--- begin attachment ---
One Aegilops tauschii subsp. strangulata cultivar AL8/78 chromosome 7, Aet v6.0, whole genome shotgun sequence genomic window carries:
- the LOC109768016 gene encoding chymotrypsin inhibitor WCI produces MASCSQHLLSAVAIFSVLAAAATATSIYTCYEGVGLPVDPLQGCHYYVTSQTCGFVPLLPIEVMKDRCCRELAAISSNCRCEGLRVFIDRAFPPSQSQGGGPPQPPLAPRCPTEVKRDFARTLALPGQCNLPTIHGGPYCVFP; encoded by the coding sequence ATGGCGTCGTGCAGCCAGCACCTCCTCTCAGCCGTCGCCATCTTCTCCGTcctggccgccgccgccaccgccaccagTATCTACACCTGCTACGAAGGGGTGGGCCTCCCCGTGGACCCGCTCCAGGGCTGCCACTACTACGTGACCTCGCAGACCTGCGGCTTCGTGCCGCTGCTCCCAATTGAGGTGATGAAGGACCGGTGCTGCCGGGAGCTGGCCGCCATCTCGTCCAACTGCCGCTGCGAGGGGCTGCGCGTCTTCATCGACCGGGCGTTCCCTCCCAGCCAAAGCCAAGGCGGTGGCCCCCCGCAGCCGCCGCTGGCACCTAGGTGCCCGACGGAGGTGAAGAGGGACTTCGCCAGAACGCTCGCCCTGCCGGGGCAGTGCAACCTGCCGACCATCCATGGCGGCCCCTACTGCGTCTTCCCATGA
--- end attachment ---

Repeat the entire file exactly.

One Aegilops tauschii subsp. strangulata cultivar AL8/78 chromosome 7, Aet v6.0, whole genome shotgun sequence genomic window carries:
- the LOC109768016 gene encoding chymotrypsin inhibitor WCI produces MASCSQHLLSAVAIFSVLAAAATATSIYTCYEGVGLPVDPLQGCHYYVTSQTCGFVPLLPIEVMKDRCCRELAAISSNCRCEGLRVFIDRAFPPSQSQGGGPPQPPLAPRCPTEVKRDFARTLALPGQCNLPTIHGGPYCVFP; encoded by the coding sequence ATGGCGTCGTGCAGCCAGCACCTCCTCTCAGCCGTCGCCATCTTCTCCGTcctggccgccgccgccaccgccaccagTATCTACACCTGCTACGAAGGGGTGGGCCTCCCCGTGGACCCGCTCCAGGGCTGCCACTACTACGTGACCTCGCAGACCTGCGGCTTCGTGCCGCTGCTCCCAATTGAGGTGATGAAGGACCGGTGCTGCCGGGAGCTGGCCGCCATCTCGTCCAACTGCCGCTGCGAGGGGCTGCGCGTCTTCATCGACCGGGCGTTCCCTCCCAGCCAAAGCCAAGGCGGTGGCCCCCCGCAGCCGCCGCTGGCACCTAGGTGCCCGACGGAGGTGAAGAGGGACTTCGCCAGAACGCTCGCCCTGCCGGGGCAGTGCAACCTGCCGACCATCCATGGCGGCCCCTACTGCGTCTTCCCATGA